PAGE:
Our herb garden has expanded with a newly installed pair of 1940s’ concrete wash tubs brimful of fresh herbs. Parsley, sage, rosemary and thyme are joined by chives, common and Vietnamese mint, marjoram and lemongrass. A handful of freshly plucked herbs adds pizzazz to almost all the dishes I cook.
Pork larb with coriander, Vietnamese mint anD Thai basil
+ 2019 Port Phillip Estate Salasso Rosé, Mornington Peninsula, A$27
The larb recipe was purloined by my wife from David Herbert’s column in The Weekend Australian. It’s forgiving in terms of the herb assemblage but coriander, basil and mint are cornerstone. It’s my job to select the wine and crisp, dry rosé is my enviable choice. The 2020 Salasso is a surprising blend of shiraz and pinot noir with the shiraz bringing depth and structure, the pinot fresh red fruit flavours and a ping of fresh acid.
Fennel and orange salad + 2019 Tellurian Fiano, Heathcote, A$28
This classic salad is so easy to assemble – don’t forget to chop the green feathery tips of the fennel and scatter over the finished dish for an extra zip of flavour and colour contrast. The aniseed flavours of the fennel call for a savoury white like fiano and the 2019 Tellurian is on the money. Its fresh nashi pear and apple flavours are perfect with the citrusy zest of the salad.
Tabbouleh and Turkish pide with cheese and spinach + 2017 Vinkara Kalecik Karasi, Ankara, Turkey, A$28
Forty years ago, Sydney’s now trendy Surry Hills was a hotpot of Lebanese, Greek and Turkish migrants, who brought the Middle Eastern staple, tabbouleh. Chopping parsley is a chore but the headscarf-clad Turkish women chopped and chopped, adding their secret ingredients to create this salad. Add a sizzling hot pide stuffed with spinach and cheese, and a bottle of lithe Turkish red made from the indigenous kalecik karasi, and listen out for the zither and tef.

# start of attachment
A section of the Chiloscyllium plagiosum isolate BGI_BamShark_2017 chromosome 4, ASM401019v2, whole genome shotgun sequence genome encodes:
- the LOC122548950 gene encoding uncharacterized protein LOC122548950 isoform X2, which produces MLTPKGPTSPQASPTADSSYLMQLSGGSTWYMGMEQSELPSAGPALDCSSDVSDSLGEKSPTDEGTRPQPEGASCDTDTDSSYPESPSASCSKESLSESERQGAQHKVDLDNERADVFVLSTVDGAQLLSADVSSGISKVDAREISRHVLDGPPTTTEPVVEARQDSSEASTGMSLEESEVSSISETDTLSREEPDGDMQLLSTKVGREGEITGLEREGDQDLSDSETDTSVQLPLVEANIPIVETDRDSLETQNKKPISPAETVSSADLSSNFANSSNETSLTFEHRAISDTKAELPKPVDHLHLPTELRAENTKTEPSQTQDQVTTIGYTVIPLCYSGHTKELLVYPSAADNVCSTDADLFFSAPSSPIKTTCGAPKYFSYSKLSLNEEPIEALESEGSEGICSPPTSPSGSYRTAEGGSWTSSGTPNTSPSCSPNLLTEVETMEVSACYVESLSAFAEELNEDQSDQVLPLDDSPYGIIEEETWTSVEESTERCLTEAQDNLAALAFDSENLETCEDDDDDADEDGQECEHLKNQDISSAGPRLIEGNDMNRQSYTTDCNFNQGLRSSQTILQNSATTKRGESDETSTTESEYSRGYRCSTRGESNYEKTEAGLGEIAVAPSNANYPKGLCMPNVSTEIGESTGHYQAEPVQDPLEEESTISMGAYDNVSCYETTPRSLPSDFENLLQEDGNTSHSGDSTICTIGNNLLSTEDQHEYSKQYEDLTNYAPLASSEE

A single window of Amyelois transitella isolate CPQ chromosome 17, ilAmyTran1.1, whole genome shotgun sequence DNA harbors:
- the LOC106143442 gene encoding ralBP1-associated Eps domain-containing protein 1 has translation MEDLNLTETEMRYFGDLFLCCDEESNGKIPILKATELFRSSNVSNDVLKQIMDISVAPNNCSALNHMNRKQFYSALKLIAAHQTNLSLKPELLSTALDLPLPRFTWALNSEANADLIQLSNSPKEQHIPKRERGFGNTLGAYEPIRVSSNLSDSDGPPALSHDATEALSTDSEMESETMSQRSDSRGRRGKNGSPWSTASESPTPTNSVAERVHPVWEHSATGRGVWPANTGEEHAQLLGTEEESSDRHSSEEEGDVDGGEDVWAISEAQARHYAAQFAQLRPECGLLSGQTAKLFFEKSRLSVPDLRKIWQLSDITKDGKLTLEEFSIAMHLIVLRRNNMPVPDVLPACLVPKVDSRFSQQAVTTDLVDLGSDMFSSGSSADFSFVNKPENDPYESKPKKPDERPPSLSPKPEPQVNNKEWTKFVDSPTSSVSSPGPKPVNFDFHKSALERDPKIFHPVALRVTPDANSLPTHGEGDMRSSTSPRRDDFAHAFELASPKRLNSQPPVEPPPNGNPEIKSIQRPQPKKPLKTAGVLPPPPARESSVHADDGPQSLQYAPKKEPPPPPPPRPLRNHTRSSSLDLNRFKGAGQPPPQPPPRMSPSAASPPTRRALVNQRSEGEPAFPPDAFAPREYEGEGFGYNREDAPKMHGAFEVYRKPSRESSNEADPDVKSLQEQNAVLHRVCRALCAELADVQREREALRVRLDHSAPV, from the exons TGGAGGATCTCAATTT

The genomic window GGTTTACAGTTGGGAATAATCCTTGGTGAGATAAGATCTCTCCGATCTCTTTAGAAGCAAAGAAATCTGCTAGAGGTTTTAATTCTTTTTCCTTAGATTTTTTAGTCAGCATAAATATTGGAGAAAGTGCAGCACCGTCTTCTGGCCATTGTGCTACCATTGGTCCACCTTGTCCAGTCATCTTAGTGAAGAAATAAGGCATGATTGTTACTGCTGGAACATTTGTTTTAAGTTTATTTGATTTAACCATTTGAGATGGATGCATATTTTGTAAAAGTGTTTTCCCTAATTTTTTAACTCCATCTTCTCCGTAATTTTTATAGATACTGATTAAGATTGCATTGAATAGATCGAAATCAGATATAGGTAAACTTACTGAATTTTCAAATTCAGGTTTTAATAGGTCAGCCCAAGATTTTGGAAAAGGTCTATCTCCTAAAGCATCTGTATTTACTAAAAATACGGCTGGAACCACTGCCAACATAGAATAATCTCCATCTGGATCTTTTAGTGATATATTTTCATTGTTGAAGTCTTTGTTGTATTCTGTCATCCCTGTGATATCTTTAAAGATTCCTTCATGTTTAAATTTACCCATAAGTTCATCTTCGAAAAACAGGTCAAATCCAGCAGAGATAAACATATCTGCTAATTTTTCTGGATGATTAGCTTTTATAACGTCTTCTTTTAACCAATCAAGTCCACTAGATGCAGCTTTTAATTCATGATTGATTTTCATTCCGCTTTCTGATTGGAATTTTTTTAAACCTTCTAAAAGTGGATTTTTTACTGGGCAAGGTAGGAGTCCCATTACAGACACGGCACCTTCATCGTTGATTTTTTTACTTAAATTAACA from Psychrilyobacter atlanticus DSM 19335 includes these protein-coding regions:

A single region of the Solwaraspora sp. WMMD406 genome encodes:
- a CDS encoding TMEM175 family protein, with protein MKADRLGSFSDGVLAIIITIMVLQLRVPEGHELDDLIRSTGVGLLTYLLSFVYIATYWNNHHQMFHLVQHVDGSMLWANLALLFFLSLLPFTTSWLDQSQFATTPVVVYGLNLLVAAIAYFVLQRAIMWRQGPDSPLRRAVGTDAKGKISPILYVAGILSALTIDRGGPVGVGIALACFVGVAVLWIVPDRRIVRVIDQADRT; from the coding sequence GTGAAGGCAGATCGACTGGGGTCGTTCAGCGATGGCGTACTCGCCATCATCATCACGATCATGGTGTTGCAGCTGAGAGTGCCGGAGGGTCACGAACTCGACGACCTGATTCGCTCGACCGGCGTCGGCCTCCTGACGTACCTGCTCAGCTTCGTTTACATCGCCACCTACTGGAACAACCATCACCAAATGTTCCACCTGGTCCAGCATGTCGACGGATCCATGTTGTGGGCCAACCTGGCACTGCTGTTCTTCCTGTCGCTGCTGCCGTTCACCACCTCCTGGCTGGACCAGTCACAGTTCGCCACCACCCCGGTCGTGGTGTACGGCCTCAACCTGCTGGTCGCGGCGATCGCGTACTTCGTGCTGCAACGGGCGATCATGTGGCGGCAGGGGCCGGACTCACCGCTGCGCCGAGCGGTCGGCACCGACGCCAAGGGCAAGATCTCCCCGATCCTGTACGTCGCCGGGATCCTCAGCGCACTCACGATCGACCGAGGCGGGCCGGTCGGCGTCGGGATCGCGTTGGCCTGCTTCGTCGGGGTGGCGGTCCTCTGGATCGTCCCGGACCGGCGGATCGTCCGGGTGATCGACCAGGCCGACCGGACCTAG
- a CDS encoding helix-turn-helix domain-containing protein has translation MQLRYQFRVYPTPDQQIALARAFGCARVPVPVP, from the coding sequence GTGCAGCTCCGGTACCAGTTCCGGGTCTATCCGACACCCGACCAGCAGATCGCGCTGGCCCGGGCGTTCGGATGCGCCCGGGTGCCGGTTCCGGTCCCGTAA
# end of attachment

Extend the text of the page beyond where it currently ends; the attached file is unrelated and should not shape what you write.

BBQ butterflied lamb leg and fresh mint sauce + 2019 Swinney Grenache, Frankland River, A$42
Mum served her leg of lamb with homemade mint sauce made with lashings of salt, sugar and brown vinegar. The mint was fresh from the garden, where it grew like crazy. My version heads to the barbecue, eases off the salt and sugar, and replaces the vinegar with a good sherry. The wine needs an umami note to match the mint sauce, and the 2019 Swinney Shiraz is the perfect choice. Its cool Great Southern origins bring hints of cinnamon and star anise, and a understated tannin frame.
Basil pesto and bucatini + 2018 Greywacke Wild Sauvignon, Marlborough, A$42
Pesto is a family staple – on toast with ripe tomatoes for breakfast, slathered on sandwiches for lunch or an easy-peasy pasta dish for dinner. I like to follow the pesto’s ‘herbal’ theme with a sauvignon blanc. Not a simple sauvy, but a richer, more complex style – such as Kevin Judd’s Wild Sauvignon. Its indigenous yeast, barrel ferment and extended yeast lees contact builds its flavours, character and complexity to meet that of the garlic-laden pesto.
Whole steamed snapper with lemongrass and ginger + 2020 Harewood Estate Porongurup Riesling, Great Southern, A$28
Simplicity is the key to cooking a spanking fresh snapper. Parcel the fish in foil with slices of lemon, ginger, lemongrass and a handful of fresh herbs, season, add a drizzle of olive oil and bake for 20-30 minutes. Screw the cap off a young, vibrant riesling and enjoy. The Porongurup is my pick of the Harewood Estate rieslings but the Frankland River, Mount Barker and Denmark variants all offer a glimpse of the varied terroir of the Great Southern region.
Be it parsely, sage, rosemary or thyme, hearing your local greengrocer rattle off herbs for sale at the store is music to the ears. Better yet, grow them at home.